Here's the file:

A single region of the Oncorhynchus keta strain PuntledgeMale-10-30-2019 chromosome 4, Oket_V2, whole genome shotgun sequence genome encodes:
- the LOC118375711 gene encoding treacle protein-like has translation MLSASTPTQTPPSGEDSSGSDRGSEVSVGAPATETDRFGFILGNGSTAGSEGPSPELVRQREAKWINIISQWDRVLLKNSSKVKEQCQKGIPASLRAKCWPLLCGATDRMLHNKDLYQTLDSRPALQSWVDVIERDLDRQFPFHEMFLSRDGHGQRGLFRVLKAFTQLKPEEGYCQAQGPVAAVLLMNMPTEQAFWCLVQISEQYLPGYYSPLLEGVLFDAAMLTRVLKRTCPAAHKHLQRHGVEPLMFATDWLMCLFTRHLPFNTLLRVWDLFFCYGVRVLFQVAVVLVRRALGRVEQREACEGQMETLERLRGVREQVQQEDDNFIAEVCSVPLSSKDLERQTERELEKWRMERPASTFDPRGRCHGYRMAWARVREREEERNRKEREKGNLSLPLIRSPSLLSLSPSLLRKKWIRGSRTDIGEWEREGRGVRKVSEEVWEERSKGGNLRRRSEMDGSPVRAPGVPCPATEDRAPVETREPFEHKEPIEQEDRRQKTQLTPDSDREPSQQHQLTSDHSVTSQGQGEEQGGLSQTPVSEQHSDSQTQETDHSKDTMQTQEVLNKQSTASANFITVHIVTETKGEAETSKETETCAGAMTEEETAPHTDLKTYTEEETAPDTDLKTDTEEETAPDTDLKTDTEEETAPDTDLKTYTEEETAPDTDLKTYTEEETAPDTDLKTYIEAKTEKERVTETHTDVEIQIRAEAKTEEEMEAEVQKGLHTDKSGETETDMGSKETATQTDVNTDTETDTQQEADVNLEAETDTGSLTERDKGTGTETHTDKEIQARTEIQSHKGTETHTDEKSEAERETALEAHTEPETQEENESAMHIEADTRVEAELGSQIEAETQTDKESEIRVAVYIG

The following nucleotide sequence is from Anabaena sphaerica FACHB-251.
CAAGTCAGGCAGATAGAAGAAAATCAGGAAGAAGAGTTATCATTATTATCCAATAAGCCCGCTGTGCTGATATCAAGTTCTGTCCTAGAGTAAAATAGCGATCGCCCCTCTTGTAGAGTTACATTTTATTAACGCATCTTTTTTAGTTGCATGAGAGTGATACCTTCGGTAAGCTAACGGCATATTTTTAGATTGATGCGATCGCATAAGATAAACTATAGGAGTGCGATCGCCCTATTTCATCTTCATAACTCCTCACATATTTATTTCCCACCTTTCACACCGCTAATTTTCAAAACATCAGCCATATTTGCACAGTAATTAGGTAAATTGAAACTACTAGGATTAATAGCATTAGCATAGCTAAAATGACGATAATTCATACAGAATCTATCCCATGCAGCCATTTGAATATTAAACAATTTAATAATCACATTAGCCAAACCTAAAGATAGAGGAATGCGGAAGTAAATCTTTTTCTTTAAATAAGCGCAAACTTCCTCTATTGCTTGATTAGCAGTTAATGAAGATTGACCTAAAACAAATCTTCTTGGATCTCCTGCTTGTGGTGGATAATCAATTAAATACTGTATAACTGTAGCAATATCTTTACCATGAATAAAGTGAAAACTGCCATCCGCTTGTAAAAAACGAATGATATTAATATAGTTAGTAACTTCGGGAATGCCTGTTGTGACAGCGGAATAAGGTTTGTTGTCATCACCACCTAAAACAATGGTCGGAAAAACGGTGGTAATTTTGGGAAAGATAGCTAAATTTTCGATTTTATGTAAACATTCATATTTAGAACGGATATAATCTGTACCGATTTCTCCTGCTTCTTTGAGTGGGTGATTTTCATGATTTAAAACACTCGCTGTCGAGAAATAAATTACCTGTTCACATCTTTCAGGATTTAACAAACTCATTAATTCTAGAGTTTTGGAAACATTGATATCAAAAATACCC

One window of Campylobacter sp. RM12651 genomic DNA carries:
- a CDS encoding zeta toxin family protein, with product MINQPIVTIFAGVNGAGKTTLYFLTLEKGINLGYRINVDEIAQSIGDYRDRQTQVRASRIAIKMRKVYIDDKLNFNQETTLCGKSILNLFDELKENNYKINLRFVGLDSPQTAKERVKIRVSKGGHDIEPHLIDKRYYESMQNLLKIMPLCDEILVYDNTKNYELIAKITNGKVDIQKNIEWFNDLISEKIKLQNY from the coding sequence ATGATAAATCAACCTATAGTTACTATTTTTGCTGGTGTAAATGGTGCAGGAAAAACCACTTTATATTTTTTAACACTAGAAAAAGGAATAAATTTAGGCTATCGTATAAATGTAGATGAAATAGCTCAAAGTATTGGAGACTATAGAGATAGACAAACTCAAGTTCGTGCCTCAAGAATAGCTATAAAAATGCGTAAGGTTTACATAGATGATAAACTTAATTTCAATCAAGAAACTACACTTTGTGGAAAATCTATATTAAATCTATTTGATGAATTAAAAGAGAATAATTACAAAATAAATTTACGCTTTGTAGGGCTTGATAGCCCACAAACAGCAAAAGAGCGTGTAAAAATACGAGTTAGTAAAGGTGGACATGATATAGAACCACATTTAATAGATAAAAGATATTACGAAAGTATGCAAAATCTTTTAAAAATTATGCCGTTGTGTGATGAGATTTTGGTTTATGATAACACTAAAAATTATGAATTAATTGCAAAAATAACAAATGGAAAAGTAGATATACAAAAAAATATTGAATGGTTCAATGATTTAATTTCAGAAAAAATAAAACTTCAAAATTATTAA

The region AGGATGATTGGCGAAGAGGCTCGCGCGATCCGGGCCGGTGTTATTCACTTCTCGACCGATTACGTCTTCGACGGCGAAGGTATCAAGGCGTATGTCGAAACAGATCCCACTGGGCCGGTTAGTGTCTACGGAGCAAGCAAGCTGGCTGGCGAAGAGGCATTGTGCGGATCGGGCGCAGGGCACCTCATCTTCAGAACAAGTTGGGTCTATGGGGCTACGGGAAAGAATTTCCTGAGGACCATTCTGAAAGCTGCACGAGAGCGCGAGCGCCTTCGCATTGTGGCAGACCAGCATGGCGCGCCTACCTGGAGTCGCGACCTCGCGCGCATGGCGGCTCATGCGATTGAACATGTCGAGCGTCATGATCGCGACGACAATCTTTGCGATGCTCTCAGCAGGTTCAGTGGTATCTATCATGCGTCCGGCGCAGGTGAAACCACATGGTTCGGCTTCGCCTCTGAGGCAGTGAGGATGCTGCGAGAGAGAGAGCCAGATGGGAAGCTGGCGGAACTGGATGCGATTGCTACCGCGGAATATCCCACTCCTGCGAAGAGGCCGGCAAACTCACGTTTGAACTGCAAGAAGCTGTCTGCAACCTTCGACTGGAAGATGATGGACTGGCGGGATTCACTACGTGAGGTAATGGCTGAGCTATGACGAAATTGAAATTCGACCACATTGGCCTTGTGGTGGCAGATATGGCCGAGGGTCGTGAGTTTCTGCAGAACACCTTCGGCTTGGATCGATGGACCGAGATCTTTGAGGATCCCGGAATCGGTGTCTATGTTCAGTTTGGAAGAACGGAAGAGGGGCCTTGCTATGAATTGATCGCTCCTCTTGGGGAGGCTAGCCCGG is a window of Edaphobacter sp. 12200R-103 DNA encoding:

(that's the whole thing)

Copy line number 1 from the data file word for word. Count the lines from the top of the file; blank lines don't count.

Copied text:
A single region of the Oncorhynchus keta strain PuntledgeMale-10-30-2019 chromosome 4, Oket_V2, whole genome shotgun sequence genome encodes: